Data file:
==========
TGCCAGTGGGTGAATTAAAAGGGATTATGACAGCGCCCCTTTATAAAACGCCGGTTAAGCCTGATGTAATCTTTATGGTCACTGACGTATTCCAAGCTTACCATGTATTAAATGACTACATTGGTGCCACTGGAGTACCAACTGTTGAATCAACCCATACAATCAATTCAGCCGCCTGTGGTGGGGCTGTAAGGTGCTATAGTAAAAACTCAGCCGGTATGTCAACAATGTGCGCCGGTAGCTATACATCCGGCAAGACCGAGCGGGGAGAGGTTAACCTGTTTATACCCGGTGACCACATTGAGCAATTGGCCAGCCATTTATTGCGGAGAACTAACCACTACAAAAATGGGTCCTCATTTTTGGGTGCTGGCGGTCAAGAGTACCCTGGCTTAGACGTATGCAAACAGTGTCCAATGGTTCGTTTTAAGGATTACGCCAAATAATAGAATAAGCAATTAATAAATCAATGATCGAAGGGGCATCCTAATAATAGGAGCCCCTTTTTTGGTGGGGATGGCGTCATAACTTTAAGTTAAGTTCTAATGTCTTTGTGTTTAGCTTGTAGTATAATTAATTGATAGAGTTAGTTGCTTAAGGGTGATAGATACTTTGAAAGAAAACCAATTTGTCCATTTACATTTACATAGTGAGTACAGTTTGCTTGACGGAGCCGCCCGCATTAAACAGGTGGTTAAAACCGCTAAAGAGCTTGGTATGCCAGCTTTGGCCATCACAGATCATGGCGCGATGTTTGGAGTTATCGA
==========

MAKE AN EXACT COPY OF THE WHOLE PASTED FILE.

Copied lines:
TGCCAGTGGGTGAATTAAAAGGGATTATGACAGCGCCCCTTTATAAAACGCCGGTTAAGCCTGATGTAATCTTTATGGTCACTGACGTATTCCAAGCTTACCATGTATTAAATGACTACATTGGTGCCACTGGAGTACCAACTGTTGAATCAACCCATACAATCAATTCAGCCGCCTGTGGTGGGGCTGTAAGGTGCTATAGTAAAAACTCAGCCGGTATGTCAACAATGTGCGCCGGTAGCTATACATCCGGCAAGACCGAGCGGGGAGAGGTTAACCTGTTTATACCCGGTGACCACATTGAGCAATTGGCCAGCCATTTATTGCGGAGAACTAACCACTACAAAAATGGGTCCTCATTTTTGGGTGCTGGCGGTCAAGAGTACCCTGGCTTAGACGTATGCAAACAGTGTCCAATGGTTCGTTTTAAGGATTACGCCAAATAATAGAATAAGCAATTAATAAATCAATGATCGAAGGGGCATCCTAATAATAGGAGCCCCTTTTTTGGTGGGGATGGCGTCATAACTTTAAGTTAAGTTCTAATGTCTTTGTGTTTAGCTTGTAGTATAATTAATTGATAGAGTTAGTTGCTTAAGGGTGATAGATACTTTGAAAGAAAACCAATTTGTCCATTTACATTTACATAGTGAGTACAGTTTGCTTGACGGAGCCGCCCGCATTAAACAGGTGGTTAAAACCGCTAAAGAGCTTGGTATGCCAGCTTTGGCCATCACAGATCATGGCGCGATGTTTGGAGTTATCGA